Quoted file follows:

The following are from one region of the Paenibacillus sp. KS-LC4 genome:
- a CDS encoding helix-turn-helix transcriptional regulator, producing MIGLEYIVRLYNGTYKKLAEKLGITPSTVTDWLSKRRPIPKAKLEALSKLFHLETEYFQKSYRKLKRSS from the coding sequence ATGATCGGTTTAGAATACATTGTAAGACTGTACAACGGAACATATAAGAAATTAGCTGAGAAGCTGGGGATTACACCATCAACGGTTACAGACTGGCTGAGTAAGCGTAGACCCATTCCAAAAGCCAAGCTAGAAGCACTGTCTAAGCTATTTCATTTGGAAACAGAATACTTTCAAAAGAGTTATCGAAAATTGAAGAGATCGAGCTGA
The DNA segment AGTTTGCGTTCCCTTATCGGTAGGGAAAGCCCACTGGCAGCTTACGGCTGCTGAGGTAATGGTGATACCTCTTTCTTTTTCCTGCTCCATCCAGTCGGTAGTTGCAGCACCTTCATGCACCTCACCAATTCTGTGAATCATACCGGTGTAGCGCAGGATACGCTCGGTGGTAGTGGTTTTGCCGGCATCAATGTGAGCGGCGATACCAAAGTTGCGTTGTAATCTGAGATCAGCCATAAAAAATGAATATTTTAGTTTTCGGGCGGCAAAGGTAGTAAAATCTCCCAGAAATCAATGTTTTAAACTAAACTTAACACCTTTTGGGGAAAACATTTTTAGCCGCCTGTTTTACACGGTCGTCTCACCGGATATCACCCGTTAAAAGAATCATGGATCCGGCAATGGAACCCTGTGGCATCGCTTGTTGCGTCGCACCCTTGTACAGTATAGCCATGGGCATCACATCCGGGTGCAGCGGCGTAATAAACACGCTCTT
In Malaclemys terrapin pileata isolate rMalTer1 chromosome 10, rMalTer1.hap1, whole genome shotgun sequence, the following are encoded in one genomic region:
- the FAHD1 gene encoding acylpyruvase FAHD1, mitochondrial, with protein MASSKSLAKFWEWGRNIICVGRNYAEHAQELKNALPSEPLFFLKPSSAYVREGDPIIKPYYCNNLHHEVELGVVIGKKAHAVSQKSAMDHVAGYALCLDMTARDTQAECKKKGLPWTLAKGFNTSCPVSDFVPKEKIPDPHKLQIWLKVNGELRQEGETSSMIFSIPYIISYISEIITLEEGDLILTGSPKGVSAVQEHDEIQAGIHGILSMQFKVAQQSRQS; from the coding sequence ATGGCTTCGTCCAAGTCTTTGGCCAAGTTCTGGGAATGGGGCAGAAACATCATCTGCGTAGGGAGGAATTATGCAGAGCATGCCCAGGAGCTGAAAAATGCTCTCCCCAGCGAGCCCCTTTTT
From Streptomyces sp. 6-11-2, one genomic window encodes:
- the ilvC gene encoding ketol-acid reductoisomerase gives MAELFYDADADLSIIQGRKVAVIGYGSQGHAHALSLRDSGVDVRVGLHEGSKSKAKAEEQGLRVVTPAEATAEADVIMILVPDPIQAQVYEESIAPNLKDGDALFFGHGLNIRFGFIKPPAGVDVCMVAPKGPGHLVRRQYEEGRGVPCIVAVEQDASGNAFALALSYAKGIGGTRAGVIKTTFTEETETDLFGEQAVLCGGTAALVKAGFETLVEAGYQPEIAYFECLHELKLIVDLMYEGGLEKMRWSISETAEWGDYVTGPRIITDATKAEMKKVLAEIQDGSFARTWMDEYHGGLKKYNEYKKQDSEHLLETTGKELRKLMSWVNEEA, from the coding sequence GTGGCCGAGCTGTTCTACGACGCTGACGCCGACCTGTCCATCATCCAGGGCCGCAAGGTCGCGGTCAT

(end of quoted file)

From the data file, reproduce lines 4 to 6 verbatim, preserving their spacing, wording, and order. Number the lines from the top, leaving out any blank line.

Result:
In Malaclemys terrapin pileata isolate rMalTer1 chromosome 10, rMalTer1.hap1, whole genome shotgun sequence, the following are encoded in one genomic region:
- the FAHD1 gene encoding acylpyruvase FAHD1, mitochondrial, with protein MASSKSLAKFWEWGRNIICVGRNYAEHAQELKNALPSEPLFFLKPSSAYVREGDPIIKPYYCNNLHHEVELGVVIGKKAHAVSQKSAMDHVAGYALCLDMTARDTQAECKKKGLPWTLAKGFNTSCPVSDFVPKEKIPDPHKLQIWLKVNGELRQEGETSSMIFSIPYIISYISEIITLEEGDLILTGSPKGVSAVQEHDEIQAGIHGILSMQFKVAQQSRQS; from the coding sequence ATGGCTTCGTCCAAGTCTTTGGCCAAGTTCTGGGAATGGGGCAGAAACATCATCTGCGTAGGGAGGAATTATGCAGAGCATGCCCAGGAGCTGAAAAATGCTCTCCCCAGCGAGCCCCTTTTT
From Streptomyces sp. 6-11-2, one genomic window encodes: